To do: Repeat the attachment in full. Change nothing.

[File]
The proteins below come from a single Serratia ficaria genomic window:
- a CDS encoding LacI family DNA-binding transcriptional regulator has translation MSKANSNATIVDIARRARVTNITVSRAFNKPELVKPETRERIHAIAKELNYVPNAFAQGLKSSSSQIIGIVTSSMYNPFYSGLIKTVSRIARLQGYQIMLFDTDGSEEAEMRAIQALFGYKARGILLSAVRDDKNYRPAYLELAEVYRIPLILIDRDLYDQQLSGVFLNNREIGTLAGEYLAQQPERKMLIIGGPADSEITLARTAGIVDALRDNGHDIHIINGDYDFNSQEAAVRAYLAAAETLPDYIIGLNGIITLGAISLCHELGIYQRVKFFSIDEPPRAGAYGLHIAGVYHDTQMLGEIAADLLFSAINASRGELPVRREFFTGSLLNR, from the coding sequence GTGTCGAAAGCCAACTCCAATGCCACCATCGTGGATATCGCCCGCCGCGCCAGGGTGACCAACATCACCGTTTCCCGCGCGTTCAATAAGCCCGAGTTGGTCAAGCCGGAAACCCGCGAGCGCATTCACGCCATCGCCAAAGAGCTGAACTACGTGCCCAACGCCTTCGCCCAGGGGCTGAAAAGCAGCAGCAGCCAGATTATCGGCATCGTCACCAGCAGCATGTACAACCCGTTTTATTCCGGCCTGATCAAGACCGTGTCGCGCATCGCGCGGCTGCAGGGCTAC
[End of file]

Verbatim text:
The proteins below come from a single Serratia ficaria genomic window:
- a CDS encoding LacI family DNA-binding transcriptional regulator has translation MSKANSNATIVDIARRARVTNITVSRAFNKPELVKPETRERIHAIAKELNYVPNAFAQGLKSSSSQIIGIVTSSMYNPFYSGLIKTVSRIARLQGYQIMLFDTDGSEEAEMRAIQALFGYKARGILLSAVRDDKNYRPAYLELAEVYRIPLILIDRDLYDQQLSGVFLNNREIGTLAGEYLAQQPERKMLIIGGPADSEITLARTAGIVDALRDNGHDIHIINGDYDFNSQEAAVRAYLAAAETLPDYIIGLNGIITLGAISLCHELGIYQRVKFFSIDEPPRAGAYGLHIAGVYHDTQMLGEIAADLLFSAINASRGELPVRREFFTGSLLNR, from the coding sequence GTGTCGAAAGCCAACTCCAATGCCACCATCGTGGATATCGCCCGCCGCGCCAGGGTGACCAACATCACCGTTTCCCGCGCGTTCAATAAGCCCGAGTTGGTCAAGCCGGAAACCCGCGAGCGCATTCACGCCATCGCCAAAGAGCTGAACTACGTGCCCAACGCCTTCGCCCAGGGGCTGAAAAGCAGCAGCAGCCAGATTATCGGCATCGTCACCAGCAGCATGTACAACCCGTTTTATTCCGGCCTGATCAAGACCGTGTCGCGCATCGCGCGGCTGCAGGGCTAC